I'm still watching THE WALKING DEAD after five years, but only for the entertainment-value of its action sequences and the impressively-staged violence and gore. There are no characters that appeal to me in any meaningful way, and heaven knows its story arcs are incredibly hit-and-miss. Over time, I've distilled exactly why this AMC drama feels overrated to me, and it's very simple: there's no actual goal to achieve, as the show seems determined to nix any possibility of a zombie-cure or impregnable sanctuary being discovered. (And yes, even taking into account what happened in the latest episode, "The Distance", I don't envisage there being a happily ever after until AMC announce The Walking Dead's cancellation.)
The thing is, the zombie genre is usually confined to movies, which have endings. Even in multi-film sagas, goals are achieved and every movie ends with recognisable success or failure for a group of characters. And given the nihilism of the genre, it's usually a downbeat one: everyone dies, or the hero is sacrificed, or a cure is lost, etc. But with television, you're chasing an ending that's forever being pushed back into the distance, because of commercial concerns with ratings. Or sales, in the comic-book's case. There's no chance of The Walking Dead ending unless ratings plummet. Andrew Lincoln could quit and it wouldn't matter now, because the show is built around the idea of an ever-changing ensemble. Characters can die or wander off, whenever it's necessary, with no lasting effect on the show—as no actor is bigger than it. AMC are almost certain to commission a spin-off this year, which is believed to be a prequel (or at least takes place during The Walking Dead's established past), so there'll be even less of a feeling that show might be leading somewhere.
Occasionally, The Walking Dead offers up potential end-games to keep us hooked: season 1's search for the laboratory that might hold a cure to end the zombie holocaust, season 4's convergence on the 'Terminus' station, or season 5's quest to get an alleged scientist to Washington D.C to work on a cure. But we know none of those situations are going to end well, because the show must go on. And that's beginning to really annoy me now, because The Walking Dead could do with an immovable goal that makes sense and won't be yanked away from viewers. Would it be so bad if the group were on a cross-country trek to a refuge that wasn't a trap, or held false promise? I just need something to cling to, because the interpersonal relationships of the characters don't do much for me. They could have an episode where almost everyone's eaten, and I'd only really be annoyed if Michonne's amongst the fatalities—because it means no more cool scenes of her lopping zombie heads off.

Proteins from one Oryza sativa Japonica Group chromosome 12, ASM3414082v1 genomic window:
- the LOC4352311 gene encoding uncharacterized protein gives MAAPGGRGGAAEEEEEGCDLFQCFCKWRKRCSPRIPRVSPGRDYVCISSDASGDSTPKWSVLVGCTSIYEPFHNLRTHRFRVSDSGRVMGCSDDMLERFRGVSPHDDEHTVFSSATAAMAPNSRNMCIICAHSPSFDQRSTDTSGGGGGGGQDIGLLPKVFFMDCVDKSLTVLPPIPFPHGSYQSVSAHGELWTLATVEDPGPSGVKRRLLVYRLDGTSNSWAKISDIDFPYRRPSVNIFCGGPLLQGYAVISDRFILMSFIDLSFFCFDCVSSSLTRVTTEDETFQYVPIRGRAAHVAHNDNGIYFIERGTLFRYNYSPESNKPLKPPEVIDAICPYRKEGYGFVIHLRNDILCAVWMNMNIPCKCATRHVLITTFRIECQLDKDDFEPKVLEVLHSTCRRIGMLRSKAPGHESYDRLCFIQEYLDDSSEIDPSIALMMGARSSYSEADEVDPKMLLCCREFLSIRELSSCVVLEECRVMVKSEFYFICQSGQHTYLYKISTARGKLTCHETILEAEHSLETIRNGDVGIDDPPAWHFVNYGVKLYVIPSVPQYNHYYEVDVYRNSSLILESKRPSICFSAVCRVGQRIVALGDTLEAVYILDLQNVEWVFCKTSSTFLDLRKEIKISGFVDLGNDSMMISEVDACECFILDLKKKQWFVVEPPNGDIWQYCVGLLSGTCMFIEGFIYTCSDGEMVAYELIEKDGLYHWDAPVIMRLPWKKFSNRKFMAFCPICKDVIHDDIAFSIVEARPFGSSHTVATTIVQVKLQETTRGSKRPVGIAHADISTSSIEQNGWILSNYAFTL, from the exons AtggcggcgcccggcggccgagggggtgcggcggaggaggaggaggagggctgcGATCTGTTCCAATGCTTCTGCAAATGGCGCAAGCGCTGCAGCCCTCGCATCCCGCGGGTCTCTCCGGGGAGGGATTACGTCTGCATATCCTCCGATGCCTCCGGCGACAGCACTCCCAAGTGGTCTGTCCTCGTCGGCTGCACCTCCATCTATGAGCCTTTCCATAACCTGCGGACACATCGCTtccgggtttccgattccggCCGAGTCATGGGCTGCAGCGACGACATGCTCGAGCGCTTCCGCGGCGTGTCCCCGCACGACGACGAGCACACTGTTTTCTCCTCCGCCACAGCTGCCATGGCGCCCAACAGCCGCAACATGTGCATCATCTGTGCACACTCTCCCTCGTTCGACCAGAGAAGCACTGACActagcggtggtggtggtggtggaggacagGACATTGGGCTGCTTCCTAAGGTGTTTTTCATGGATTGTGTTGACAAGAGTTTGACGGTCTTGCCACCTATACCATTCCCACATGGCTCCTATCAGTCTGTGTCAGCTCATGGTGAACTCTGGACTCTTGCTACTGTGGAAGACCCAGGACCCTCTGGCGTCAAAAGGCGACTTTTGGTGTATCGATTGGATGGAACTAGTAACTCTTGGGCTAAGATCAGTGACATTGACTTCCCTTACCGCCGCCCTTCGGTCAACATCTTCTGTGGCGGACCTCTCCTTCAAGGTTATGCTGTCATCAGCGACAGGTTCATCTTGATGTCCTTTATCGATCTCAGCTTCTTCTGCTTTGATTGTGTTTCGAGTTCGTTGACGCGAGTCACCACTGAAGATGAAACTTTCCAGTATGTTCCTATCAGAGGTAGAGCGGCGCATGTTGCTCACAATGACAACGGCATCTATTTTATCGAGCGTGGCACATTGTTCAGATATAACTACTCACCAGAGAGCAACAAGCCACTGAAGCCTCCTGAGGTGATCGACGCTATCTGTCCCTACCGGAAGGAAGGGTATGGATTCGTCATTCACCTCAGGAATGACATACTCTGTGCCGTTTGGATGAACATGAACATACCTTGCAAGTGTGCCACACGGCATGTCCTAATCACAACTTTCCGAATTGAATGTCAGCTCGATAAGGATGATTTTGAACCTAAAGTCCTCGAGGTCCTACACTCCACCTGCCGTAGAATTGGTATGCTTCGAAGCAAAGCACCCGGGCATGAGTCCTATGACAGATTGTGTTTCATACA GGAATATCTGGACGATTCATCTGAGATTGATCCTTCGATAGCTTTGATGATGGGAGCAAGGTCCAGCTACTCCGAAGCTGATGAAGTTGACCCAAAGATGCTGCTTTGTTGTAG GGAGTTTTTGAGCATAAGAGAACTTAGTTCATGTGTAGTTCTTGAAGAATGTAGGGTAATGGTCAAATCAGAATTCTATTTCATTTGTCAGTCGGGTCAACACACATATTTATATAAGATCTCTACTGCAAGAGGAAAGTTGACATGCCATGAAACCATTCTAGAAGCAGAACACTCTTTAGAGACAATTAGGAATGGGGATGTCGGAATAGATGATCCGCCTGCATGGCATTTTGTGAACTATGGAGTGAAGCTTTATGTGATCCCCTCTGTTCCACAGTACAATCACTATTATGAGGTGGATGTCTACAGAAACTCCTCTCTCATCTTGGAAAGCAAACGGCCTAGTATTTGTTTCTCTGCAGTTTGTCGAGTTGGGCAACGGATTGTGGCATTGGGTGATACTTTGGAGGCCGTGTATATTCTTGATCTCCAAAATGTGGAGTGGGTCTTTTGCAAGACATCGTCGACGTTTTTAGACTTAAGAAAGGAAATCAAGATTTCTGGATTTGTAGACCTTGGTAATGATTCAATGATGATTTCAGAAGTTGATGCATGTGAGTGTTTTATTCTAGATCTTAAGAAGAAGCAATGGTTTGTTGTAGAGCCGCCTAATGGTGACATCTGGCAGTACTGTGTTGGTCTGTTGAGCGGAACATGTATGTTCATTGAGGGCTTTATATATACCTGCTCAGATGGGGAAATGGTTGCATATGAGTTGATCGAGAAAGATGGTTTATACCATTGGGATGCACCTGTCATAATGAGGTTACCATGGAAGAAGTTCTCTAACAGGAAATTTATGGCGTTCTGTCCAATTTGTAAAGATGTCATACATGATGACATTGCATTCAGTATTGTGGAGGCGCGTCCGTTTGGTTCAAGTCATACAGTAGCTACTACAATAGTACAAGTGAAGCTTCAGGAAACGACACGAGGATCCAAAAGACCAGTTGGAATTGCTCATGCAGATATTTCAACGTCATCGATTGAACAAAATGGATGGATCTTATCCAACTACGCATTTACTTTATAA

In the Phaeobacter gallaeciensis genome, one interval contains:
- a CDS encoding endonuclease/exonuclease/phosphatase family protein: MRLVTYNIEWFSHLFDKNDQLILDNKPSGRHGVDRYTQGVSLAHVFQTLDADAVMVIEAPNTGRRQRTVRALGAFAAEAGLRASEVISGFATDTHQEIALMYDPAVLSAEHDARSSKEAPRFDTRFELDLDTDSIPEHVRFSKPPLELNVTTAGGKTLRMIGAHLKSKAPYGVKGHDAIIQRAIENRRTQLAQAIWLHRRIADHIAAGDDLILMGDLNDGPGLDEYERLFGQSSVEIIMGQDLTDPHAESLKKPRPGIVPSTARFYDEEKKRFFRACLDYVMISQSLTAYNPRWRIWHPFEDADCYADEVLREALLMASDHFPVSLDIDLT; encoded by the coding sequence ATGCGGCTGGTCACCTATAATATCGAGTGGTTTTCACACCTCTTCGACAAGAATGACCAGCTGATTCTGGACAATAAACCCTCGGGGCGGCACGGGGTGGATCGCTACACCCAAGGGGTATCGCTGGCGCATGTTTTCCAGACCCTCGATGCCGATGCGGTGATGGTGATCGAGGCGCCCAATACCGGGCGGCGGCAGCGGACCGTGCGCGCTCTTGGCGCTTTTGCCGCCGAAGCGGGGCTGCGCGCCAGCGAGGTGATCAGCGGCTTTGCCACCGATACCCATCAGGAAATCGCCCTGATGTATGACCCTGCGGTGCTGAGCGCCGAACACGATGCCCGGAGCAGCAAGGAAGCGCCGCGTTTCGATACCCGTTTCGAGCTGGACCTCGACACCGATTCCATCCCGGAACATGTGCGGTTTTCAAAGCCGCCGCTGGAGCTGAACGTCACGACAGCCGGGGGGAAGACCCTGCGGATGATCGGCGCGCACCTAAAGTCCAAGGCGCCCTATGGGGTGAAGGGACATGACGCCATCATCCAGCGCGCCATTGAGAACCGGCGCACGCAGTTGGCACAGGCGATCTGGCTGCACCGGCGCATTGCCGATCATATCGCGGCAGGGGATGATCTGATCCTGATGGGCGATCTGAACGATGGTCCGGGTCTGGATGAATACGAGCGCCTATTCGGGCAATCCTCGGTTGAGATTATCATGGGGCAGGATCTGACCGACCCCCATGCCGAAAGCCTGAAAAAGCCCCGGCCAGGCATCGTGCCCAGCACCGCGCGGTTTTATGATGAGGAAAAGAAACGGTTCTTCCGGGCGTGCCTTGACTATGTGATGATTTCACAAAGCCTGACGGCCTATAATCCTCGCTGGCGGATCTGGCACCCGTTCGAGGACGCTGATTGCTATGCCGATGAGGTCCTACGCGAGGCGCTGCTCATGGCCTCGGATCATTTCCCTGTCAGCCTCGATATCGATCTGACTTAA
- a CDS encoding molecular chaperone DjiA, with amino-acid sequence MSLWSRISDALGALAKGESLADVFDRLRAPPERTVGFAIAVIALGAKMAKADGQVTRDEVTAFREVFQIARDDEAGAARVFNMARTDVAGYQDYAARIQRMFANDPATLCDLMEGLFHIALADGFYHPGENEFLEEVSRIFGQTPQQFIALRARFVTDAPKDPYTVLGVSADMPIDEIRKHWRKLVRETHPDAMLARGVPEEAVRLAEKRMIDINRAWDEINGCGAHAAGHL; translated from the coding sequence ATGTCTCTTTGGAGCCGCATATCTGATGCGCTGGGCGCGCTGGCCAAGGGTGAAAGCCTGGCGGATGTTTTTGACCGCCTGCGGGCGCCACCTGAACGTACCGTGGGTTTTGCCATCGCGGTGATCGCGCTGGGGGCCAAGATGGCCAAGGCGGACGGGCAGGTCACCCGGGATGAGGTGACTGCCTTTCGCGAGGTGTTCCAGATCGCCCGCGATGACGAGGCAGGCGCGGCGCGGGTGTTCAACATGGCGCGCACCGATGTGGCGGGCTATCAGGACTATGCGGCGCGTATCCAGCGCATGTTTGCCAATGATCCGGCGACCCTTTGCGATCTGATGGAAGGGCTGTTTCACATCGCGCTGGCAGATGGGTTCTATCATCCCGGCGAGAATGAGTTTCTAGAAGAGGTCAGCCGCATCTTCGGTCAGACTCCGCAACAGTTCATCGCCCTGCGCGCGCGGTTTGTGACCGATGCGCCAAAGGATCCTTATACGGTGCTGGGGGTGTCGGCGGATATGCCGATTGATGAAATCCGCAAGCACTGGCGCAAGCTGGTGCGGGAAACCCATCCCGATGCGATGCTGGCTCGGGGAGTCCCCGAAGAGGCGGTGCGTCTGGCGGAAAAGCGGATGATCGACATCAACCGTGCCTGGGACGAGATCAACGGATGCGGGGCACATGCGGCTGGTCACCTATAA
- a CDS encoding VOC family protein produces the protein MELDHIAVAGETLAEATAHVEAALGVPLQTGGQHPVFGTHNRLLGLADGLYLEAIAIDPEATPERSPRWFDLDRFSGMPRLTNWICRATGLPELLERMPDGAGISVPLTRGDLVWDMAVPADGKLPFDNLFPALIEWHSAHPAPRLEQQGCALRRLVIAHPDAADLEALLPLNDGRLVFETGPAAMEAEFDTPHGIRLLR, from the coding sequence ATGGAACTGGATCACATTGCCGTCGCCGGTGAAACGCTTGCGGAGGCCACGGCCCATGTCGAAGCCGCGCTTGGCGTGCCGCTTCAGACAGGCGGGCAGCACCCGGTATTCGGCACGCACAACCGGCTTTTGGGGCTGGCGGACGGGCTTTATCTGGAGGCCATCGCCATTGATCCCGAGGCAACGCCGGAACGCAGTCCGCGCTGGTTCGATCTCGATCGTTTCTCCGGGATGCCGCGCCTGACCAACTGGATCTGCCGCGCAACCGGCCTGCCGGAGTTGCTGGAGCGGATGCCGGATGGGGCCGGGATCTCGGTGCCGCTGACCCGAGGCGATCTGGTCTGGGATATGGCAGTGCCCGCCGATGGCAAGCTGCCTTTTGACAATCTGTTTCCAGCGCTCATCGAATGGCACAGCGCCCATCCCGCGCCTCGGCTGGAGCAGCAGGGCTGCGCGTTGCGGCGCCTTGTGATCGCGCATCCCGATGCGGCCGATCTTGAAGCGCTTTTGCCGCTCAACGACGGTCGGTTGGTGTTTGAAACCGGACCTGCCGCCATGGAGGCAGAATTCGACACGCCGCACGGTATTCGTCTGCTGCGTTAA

I don't know. Maybe it's just me. The Walking Dead continues to keep millions of people watching every week, and I still make up those numbers. Are other people hate-watching? Or sticking with it in the vague hope of a finish-line being spotted? Maybe people are just watching out of habit and it's become background noise? Maybe it's good for enough of a season to convince people the inevitable downturns are just blips, and it'll be back to full strength next week? Or next season? My "real-world" experience of the show is that most of my friends stopped watching in season 3 because the prison setting started to bore them, but online the series still appears to be a hit that pulls in astonishing ratings—especially in the U.S.
Like Lost, I think it would be great if AMC announced when the show will end now—because if we knew season 7 is going to to be the finale season, I have a feeling the writers would stop spinning wheels. They could then take the best chunks of the comic-book's remaining plot and throw that into a two-season arc, with excitement building because we know there's a climax brewing.
As it stands, I just feel locked into a never-ending slog, having come so far, kept on the hook by the occasional strong episode or decent cliffhanger.